October 2022, Vol. 249, No. 10


US Northeast Faces Power Reliability Crisis Without More Gas Infrastructure

By Jeff Awalt, Executive Editor  

(P&GJ) — The energy crisis gripping Europe has highlighted the dangers of unreliable imports and a rushed transition to renewables. The U.S. Northeast could soon face similar reliability issues as well, New England’s grid operator and a group of industry associations warned federal regulators.

Problems siting infrastructure in the Northeast have escalated in recent years, with numerous projects delayed or canceled because of lengthy and expensive legal and regulatory challenges. The inability to expand natural gas pipeline capacity has heightened concerns of grid reliability, particularly in the New England states.  

“During the coldest days of the year, New England does not have sufficient pipeline infrastructure to meet the region’s demand for natural gas for both home heating and power generation,” Gordon van Welie, president and CEO of Independent System Operator New England (ISO-NE) wrote in an August 29 letter to Secretary of Energy Jennifer Granholm.  

That statement and others from ISO-NE – an independent, not-for-profit corporation responsible for keeping electricity flowing across the six New England states – has spurred concern among utilities and customers alike. They also helped galvanize industry associations seeking to improve energy reliability in the region, including several that released a statement prior to the Federal Energy Regulatory Commission’s (FERC) New England Winter Gas Electric Forum in Burlington, Vermont.   

“New England is at a pivotal crossroads and faces very real, crucial issues that we urge this forum to address to ensure there is sufficient natural gas infrastructure available to serve the needs of power generators in addition to the utilities, manufacturers, businesses and households that rely on natural gas and who also require and deserve reliable service,” read the joint statement of the American Public Gas Association (APGA), American Petroleum Institute (API), Independent Petroleum Association of America (IPAA), Interstate Natural Gas Association of America (INGAA) and Natural Gas Supply Association of America (NGSA).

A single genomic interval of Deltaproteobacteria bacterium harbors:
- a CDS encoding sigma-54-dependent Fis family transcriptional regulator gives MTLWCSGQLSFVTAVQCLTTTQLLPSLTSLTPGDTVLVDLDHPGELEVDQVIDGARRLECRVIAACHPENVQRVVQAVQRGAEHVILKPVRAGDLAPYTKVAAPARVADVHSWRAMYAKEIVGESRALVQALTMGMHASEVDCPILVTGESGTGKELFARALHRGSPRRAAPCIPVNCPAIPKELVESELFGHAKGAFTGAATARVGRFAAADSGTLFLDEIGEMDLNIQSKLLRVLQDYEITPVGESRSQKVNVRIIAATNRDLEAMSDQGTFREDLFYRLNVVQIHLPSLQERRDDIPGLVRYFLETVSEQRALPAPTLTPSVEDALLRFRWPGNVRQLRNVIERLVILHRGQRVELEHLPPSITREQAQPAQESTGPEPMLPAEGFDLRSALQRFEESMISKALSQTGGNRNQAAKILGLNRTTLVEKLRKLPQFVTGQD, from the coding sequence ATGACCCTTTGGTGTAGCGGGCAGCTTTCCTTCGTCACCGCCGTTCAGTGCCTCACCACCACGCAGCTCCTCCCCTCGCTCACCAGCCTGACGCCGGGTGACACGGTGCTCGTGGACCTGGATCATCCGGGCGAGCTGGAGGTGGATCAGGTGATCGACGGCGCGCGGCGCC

The organizations emphasized that “New England’s ability to make a timely transition to lower emissions energy hinges on the flexibility and reliability of quick-ramping natural gas and sufficient natural gas capacity to handle increased ramping demand.  

“In ISO-NE’s own words: ‘Without adequate gas, the region may not be able to meet the demand for home heating and electricity – and when reliability suffers, the clean energy transition suffers.’”  

That theme has resonated among many against the backdrop of energy woes across the Atlantic.  

“The energy crisis currently happening in Europe should be a cautionary tale for the United States,” INGAA President and CEO Amy Andryszak told P&GJ on the date of FERC’s New England forum.   

“Europeans are facing insufficient fuel inventories and extremely high energy prices because of the way they have managed their energy transition,” Andryszak said. “We can avoid that same fate here in the United States, but it is going to require continued use of natural gas and additional natural gas infrastructure.”